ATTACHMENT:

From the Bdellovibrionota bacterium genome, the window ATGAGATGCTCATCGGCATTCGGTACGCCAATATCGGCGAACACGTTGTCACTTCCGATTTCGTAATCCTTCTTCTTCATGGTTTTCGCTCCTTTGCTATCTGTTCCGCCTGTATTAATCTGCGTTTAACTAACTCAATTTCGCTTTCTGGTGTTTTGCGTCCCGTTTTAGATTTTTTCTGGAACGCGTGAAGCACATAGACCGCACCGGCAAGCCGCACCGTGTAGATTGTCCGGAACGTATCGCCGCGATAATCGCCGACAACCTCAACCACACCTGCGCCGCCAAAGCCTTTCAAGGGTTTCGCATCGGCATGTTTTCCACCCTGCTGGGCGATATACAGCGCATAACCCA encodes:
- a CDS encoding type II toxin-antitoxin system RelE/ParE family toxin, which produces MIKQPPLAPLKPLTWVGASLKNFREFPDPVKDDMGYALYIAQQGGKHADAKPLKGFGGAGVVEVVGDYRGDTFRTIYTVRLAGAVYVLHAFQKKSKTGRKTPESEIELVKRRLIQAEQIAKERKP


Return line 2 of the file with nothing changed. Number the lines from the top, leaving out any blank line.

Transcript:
- a CDS encoding type II toxin-antitoxin system RelE/ParE family toxin, which produces MIKQPPLAPLKPLTWVGASLKNFREFPDPVKDDMGYALYIAQQGGKHADAKPLKGFGGAGVVEVVGDYRGDTFRTIYTVRLAGAVYVLHAFQKKSKTGRKTPESEIELVKRRLIQAEQIAKERKP